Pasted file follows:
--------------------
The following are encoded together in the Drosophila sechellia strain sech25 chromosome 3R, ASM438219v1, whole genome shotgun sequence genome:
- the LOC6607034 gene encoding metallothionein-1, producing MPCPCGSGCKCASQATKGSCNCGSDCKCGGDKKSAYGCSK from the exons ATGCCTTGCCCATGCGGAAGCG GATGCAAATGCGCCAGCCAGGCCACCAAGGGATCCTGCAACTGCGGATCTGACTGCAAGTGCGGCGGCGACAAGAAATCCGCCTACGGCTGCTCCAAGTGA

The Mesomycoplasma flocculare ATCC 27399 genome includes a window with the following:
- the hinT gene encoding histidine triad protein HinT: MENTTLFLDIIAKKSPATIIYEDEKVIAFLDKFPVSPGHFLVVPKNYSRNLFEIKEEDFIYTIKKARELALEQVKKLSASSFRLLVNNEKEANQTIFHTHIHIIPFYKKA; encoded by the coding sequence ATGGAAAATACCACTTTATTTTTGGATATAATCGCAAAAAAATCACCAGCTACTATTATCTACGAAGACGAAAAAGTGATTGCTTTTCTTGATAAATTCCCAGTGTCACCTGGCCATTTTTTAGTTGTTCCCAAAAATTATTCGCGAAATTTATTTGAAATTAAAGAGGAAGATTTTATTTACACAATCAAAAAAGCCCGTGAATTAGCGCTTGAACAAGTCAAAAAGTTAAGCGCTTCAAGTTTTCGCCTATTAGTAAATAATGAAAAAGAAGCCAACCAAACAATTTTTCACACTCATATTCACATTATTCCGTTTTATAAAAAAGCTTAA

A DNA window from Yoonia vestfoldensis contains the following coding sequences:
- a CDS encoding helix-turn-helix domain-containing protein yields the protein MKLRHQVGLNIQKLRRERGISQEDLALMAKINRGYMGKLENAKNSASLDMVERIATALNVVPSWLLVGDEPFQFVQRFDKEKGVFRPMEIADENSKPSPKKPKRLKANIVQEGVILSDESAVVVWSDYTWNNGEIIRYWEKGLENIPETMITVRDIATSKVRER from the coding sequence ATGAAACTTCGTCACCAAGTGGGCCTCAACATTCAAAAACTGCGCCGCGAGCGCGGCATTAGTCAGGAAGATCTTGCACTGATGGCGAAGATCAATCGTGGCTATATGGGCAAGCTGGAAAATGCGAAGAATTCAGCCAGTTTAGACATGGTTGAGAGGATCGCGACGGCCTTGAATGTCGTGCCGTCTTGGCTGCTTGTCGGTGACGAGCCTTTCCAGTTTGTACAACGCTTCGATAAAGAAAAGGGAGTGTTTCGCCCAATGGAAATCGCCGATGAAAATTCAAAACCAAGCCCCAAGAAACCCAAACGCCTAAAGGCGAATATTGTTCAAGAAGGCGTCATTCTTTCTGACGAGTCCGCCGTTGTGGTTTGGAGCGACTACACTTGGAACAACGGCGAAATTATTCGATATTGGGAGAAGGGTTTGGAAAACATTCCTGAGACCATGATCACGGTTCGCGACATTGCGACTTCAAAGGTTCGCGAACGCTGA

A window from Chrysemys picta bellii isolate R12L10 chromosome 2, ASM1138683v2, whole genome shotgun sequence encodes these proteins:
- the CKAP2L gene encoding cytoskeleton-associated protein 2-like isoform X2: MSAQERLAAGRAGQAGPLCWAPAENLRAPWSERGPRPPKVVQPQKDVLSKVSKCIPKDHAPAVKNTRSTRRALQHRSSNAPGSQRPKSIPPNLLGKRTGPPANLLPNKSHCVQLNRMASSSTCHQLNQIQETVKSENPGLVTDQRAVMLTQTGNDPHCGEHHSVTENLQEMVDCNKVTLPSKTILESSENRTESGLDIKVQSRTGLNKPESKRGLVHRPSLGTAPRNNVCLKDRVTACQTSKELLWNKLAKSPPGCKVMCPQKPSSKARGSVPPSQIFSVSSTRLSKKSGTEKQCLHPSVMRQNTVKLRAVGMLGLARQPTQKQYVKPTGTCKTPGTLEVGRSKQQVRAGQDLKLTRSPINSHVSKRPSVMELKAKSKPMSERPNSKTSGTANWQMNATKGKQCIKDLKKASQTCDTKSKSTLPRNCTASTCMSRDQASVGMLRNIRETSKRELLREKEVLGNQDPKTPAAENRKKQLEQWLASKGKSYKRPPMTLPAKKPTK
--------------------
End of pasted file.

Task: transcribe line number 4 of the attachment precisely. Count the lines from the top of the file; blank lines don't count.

- the hinT gene encoding histidine triad protein HinT: MENTTLFLDIIAKKSPATIIYEDEKVIAFLDKFPVSPGHFLVVPKNYSRNLFEIKEEDFIYTIKKARELALEQVKKLSASSFRLLVNNEKEANQTIFHTHIHIIPFYKKA; encoded by the coding sequence ATGGAAAATACCACTTTATTTTTGGATATAATCGCAAAAAAATCACCAGCTACTATTATCTACGAAGACGAAAAAGTGATTGCTTTTCTTGATAAATTCCCAGTGTCACCTGGCCATTTTTTAGTTGTTCCCAAAAATTATTCGCGAAATTTATTTGAAATTAAAGAGGAAGATTTTATTTACACAATCAAAAAAGCCCGTGAATTAGCGCTTGAACAAGTCAAAAAGTTAAGCGCTTCAAGTTTTCGCCTATTAGTAAATAATGAAAAAGAAGCCAACCAAACAATTTTTCACACTCATATTCACATTATTCCGTTTTATAAAAAAGCTTAA